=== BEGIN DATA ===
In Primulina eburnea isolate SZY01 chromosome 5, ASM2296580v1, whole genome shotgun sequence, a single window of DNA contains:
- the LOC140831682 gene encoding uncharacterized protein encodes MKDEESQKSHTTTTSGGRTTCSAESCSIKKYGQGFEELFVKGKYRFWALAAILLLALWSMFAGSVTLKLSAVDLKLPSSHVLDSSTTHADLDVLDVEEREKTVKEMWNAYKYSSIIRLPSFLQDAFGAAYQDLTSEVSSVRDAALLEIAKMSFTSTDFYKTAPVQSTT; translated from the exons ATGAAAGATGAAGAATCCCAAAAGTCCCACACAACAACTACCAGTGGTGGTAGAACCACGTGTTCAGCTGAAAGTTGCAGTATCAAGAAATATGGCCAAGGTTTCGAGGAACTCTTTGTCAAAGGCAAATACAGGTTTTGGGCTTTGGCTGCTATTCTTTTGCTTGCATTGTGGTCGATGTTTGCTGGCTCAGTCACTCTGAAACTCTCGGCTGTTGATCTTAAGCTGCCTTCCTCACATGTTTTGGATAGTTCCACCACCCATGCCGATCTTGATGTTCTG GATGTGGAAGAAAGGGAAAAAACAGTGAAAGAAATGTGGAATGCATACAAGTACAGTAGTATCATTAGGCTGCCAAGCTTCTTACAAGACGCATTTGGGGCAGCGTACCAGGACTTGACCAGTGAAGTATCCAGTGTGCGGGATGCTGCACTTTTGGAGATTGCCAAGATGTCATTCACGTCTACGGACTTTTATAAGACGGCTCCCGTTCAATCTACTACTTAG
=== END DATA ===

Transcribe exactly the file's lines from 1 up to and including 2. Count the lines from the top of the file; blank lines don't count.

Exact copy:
In Primulina eburnea isolate SZY01 chromosome 5, ASM2296580v1, whole genome shotgun sequence, a single window of DNA contains:
- the LOC140831682 gene encoding uncharacterized protein encodes MKDEESQKSHTTTTSGGRTTCSAESCSIKKYGQGFEELFVKGKYRFWALAAILLLALWSMFAGSVTLKLSAVDLKLPSSHVLDSSTTHADLDVLDVEEREKTVKEMWNAYKYSSIIRLPSFLQDAFGAAYQDLTSEVSSVRDAALLEIAKMSFTSTDFYKTAPVQSTT; translated from the exons ATGAAAGATGAAGAATCCCAAAAGTCCCACACAACAACTACCAGTGGTGGTAGAACCACGTGTTCAGCTGAAAGTTGCAGTATCAAGAAATATGGCCAAGGTTTCGAGGAACTCTTTGTCAAAGGCAAATACAGGTTTTGGGCTTTGGCTGCTATTCTTTTGCTTGCATTGTGGTCGATGTTTGCTGGCTCAGTCACTCTGAAACTCTCGGCTGTTGATCTTAAGCTGCCTTCCTCACATGTTTTGGATAGTTCCACCACCCATGCCGATCTTGATGTTCTG GATGTGGAAGAAAGGGAAAAAACAGTGAAAGAAATGTGGAATGCATACAAGTACAGTAGTATCATTAGGCTGCCAAGCTTCTTACAAGACGCATTTGGGGCAGCGTACCAGGACTTGACCAGTGAAGTATCCAGTGTGCGGGATGCTGCACTTTTGGAGATTGCCAAGATGTCATTCACGTCTACGGACTTTTATAAGACGGCTCCCGTTCAATCTACTACTTAG